As Sichuan Tengzhong Heavy Industrial Machinery Co. is set to buy Hummer, a General Motors unit that filed for bankruptcy recently, several perspectives have emerged about the gas-guzzling behemoth and the little known machinery company buying it. From Reuters:
Even in the southwest Chinese home base of Sichuan Tengzhong Heavy Industrial Machinery, residents are more familiar with the gas-guzzling Hummer brand that it is looking to buy from bankrupt General Motors (GMGMQ.PK) than with the heavy machinery maker itself.
“I think Hummer is a famous brand,” said Zhang Youyi, an engineer who wasn’t initially sure if Tengzhong was even located in Chengdu, the capital of Sichuan, a farming and industrial powerhouse.
“It would be good news for Chengdu,” said Zhang, referring to recent tragedies that have struck the province — from a mystery bus fire that killed 27, a landslide that buried over 80 people and last year’s earthquake that killed more than 80,000.
The Mail and Guardian offers criticism from Chinese analysts on Tengzhong as a company:
“Tengzhong is just a privately owned company that has no experience in the car industry and Hummer is a niche brand that suits a small group of people,” said Zhu Junyi, an auto analyst with Shanghai Information Centre, a think tank.
Even China’s state-owned media have been quick to point out that Tengzhong, based in south-west China’s Sichuan province, specialises in making machinery to build roads and bridges, as well as equipment for the energy industry.
Tengzhong “has no experience in producing passenger vehicles, adding difficulties for the company to manage the brand,” Xinhua news agency quoted Zuo Xiaolei, an economist with China Galaxy Securities, as saying.
The headline of a recent commentary printed in the English-language Global Times said “China’s Hummer fever should come to a stop.”
Xujun Eberlein, a writer from China living in the states, also wrote about the Chinese people’s reaction to Hummer on her blog:
Yesterday, my sister Maple sent me an email from Shanghai,saying the news that a Sichuan private enterprise is purchasing Hummer sparked a huge reaction in China, even students in her art class kept commenting on it. “‘America is finished,’said one. ‘That [Sichuan] enterprise surely will produce a Hummer brand steam roller,’ said another. et cetera. I don’t know what Hummer’s status is in the mind of Americans; in China it represents the life style of the highest-level bourgeoisie. It seems that, to car lovers, owning a Hummer is like owning the entire world.”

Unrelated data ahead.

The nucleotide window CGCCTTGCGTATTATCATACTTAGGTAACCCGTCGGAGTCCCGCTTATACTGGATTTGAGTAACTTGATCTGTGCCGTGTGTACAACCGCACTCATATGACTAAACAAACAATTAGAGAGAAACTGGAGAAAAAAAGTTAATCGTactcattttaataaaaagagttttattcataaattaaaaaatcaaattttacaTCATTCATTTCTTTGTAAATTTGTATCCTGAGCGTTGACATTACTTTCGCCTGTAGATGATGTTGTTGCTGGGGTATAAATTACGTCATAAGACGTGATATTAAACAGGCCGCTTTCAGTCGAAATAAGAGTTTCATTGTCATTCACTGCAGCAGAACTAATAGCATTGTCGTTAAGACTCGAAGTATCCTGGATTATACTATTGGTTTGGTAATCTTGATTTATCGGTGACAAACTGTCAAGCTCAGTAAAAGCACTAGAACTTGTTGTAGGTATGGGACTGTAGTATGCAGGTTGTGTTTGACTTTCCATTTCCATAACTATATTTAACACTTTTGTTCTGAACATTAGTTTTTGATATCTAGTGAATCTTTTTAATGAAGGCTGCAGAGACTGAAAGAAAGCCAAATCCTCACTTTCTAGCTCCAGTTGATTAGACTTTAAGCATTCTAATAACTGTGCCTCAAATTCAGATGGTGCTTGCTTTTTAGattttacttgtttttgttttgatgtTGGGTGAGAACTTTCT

Reactions on the internet are varied. Here are a few views:
From cd.qq.com: For a long time, China’s automobile industry has been under constraints of Western countries’ big brands. Now Tengzgong dares to acquire a big brand, no matter what the result, it shows private enterprises is leading the revitalization of Chinese automobile industry.
Sina.com reruns a Chinanews.com report that says the registered capital of Tengzhong is only 300 million RMB (about US$ 44 million), and some people suspect this whole thing is hype.
A skeptical report from xinhua.net raises the question whether this is a two-man show played by Tengzhong and Hummer.
Last Tuesday, one day after General Motors filed for bankruptcy, the automaker announced the sale of its Hummer line to Sichuan Tengzhong Heavy Industrial Machinery Company in China. Instead of selling this massive, ecologically destructive gas guzzler, should G.M. have it sent to the scrap heap? Or do the financial needs of the corporation and the prudent use of taxpayer money — thanks to the G.M. bailout, the American public owns 60 percent of the company — trump other considerations?
Determining what products are too hazardous to market — fen-phen? bite-sized toys? Stinger missiles? — should be a matter of public policy, not a series of moral conundrums posed to individual companies. Nor is it the place of government to micromanage a company’s lawful operations. But it is appropriate for public officials to promote the general welfare; that’s the rationale for the G.M. bailout. The collapse of G.M. provides an opportunity to reconsider transportation policy, including from a moral perspective, an analysis that urges not merely discontinuing the Hummer but significantly reducing our reliance on the private car.
Most disconcerting, cars kill. If you introduced a transportation system by announcing: it’ll kill only 40,000 people a year, it would be unlikely to gain widespread popularity. And that’s just accidents. Cars also kill in slow motion — by polluting the air and thus contributing to respiratory disease and global warming. (Auto emissions also degrade the facades of buildings and bridges, via acid rain and other chemical reactions, at enormous public expense.)